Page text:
It’s the end of an era: Queen Elizabeth II, Britain’s longest-serving monarch, has passed away at age 96. “The Queen died peacefully at Balmoral this afternoon,” read a Buckingham Palace statement made a few hours after another announcing that her doctors were “concerned” for her health. Her passing comes just a few months after she celebrated her historic 70 years on the throne in a marathon event known as the Platinum Jubilee—though only in part. The late royal missed out on a number of the celebrations amid a decline in health since she contracted Covid-19 earlier this year.
According to The Firm, Prince Charles and Duchess Camilla—the new king and queen consort—will remain at Balmoral until this evening before returning home to London tomorrow. They were among several of the Queen’s children who traveled to Scotland to show their support. As England enters a new era, here’s everything we know about her final days—and what’s next for the monarchy.
The Queen spent her final moments with her children by her side.
The Queen’s successor, Prince Charles, and his wife, Camilla, joined her and Charles’s sister Anne at Balmoral Castle amid mounting concerns about their mother’s health. Princes William, Edward, and Andrew were either also present or on their way to Scotland at the time of her death. A spokesperson for Prince Harry and Meghan Markle confirmed that the Queen’s grandson and granddaughter-in-law were also en route.
She made sure to see off Prime Minister Boris Johnson days before.
The Queen was reportedly determined to ensure that she gave Boris Johnson a proper sendoff before his controversial time in office came to an end. In a break with tradition, they did not meet at Buckingham Palace, where the Queen has ushered in no less than 14 PMs in the past. Instead, Johnson traveled to Balmoral to deliver his official resignation, accommodating the monarch’s mobility issues.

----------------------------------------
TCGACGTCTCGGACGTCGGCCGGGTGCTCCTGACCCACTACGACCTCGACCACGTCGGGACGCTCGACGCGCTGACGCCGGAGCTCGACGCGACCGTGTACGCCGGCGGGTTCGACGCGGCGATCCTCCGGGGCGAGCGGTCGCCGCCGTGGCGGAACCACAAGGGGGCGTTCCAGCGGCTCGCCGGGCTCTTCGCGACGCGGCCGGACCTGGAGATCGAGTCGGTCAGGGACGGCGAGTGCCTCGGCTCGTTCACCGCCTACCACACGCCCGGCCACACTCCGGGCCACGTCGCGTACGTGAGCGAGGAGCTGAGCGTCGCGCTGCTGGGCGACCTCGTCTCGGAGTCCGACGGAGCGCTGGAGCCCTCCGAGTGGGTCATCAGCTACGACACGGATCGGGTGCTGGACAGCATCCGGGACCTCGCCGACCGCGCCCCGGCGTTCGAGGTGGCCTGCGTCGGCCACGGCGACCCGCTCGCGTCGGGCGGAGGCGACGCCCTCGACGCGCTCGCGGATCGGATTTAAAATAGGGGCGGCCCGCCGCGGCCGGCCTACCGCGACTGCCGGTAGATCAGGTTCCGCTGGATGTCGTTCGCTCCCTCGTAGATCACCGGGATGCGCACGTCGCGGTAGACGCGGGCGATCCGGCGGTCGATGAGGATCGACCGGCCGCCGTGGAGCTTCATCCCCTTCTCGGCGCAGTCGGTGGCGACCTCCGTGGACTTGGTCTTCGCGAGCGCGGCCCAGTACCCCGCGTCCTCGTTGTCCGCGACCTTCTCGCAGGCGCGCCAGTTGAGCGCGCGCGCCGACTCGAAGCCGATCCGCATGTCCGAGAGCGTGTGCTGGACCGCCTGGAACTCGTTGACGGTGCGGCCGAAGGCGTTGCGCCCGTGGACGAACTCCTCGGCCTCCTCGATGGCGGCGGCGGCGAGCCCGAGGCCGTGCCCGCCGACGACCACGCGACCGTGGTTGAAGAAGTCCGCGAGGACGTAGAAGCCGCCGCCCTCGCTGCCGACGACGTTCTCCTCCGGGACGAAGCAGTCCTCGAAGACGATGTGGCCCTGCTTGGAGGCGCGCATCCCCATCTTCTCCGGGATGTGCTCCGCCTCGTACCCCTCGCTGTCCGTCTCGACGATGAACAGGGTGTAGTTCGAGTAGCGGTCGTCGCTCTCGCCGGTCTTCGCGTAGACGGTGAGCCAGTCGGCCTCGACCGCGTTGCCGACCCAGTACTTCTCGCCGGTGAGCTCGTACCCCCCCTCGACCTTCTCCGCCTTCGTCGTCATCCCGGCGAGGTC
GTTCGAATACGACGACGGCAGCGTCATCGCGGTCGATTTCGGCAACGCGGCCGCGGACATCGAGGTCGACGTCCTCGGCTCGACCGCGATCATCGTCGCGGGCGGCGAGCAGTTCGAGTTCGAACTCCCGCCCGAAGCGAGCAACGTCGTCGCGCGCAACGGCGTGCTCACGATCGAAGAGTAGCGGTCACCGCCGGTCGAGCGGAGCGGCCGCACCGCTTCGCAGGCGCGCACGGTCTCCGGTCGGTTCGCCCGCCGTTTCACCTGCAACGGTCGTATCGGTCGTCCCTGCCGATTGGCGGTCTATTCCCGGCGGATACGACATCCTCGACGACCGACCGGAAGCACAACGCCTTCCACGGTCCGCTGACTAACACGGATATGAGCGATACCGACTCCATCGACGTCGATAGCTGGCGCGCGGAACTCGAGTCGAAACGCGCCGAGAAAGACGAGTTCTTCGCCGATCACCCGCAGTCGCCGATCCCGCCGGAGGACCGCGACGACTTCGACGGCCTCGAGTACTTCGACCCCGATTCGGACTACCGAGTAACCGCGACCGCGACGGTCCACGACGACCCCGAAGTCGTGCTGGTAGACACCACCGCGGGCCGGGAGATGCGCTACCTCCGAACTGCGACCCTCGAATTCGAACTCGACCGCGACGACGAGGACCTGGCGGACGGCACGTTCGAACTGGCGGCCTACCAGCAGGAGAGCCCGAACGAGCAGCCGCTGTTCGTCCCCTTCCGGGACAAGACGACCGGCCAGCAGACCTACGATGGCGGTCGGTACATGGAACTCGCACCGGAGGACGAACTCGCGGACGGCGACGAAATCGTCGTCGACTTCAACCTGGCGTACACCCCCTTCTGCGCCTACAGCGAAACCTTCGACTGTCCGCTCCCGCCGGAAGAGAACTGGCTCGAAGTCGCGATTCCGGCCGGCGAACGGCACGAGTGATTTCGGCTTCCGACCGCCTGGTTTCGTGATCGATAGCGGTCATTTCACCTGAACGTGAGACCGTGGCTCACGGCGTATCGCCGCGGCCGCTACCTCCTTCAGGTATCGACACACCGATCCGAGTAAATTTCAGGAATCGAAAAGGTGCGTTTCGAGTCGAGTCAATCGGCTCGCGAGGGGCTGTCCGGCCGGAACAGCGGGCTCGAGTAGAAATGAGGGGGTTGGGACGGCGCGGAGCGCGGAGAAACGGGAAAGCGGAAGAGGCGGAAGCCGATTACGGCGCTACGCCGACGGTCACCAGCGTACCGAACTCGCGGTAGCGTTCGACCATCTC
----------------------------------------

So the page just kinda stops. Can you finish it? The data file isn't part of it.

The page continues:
And welcome his successor, newly appointed Prime Minister Liz Truss.
Despite the predictable criticism that she was flying on a private jet so early into her term, Johnson’s successor, Liz Truss, also accommodated the Queen. Somewhat surprisingly, the late royal was on her feet in the official photos. In February, she reportedly told several government officials, “Well, as you can see, I can’t move!” She was using a cane at the time, though was spotted without it at Windsor Castle earlier this summer.
Just prior, she canceled what would have been her last public appearance.
In the days before her meetings with the PMs, Buckingham Palace announced that the Queen would miss out on the Braemar Highland Gathering, one of the few events she attends during her summer stays at Balmoral, to prioritize her comfort. She also pulled out of a virtual Privy Council the day before her death. The past few months repeatedly saw similar cancelations; she even missed out on much of her own Platinum Jubilee.
She continued to work, issuing a public statement the day before her death.
You’d never know how dire the situation with the Queen’s health was from the statements she recently issued via Buckingham Palace. She made sure to express her condolences for those suffering amid Pakistan’s disastrous floods, and just yesterday did the same in the wake of a spate of stabbing attacks in the Canadian promise of Saskatchewan.
Then, The Firm alerted the public that the end may be imminent.
“Following further evaluation this morning, the Queen’s doctors are concerned for Her Majesty’s health and have recommended she remain under medical supervision,” read the statement that Buckingham Palace issued on Thursday. “The Queen remains comfortable and at Balmoral.” Back in London, signs announcing the cancellation of the daily changing of the guard ominously popped up at the palace’s gates.
Hours later, they announced that the worst had come to pass.
The news prompted the abrupt end to a debate in Parliament just as Truss announced her first major move in office, laying out an energy price cap plan. After alerting the Prime Minister, Buckingham Palace issued a statement confirming the end of Elizabeth II’s historic reign.
As for what’s next?
Well, the royals have always been extremely prepared when it comes to the logistics of the line of succession; there are even code names for each of their deaths. In accordance with what’s known as “Operation London Bridge,” the late Queen’s eldest son, Prince Charles, will hold an audience with the Prime Minister and other UK government officials. Then, after the Accession Council convenes at St. James Palace on Friday (or “D-Day+1), he will again meet with the cabinet and PM—this time as king. He then returns to Scotland, the first stop on his traditional tour of the UK, which will be paused for the Queen’s funeral at Westminster Abbey at some point over the next 10 days. You can find out more via the Independent’s detailed guide to what happens post-“D Day” here.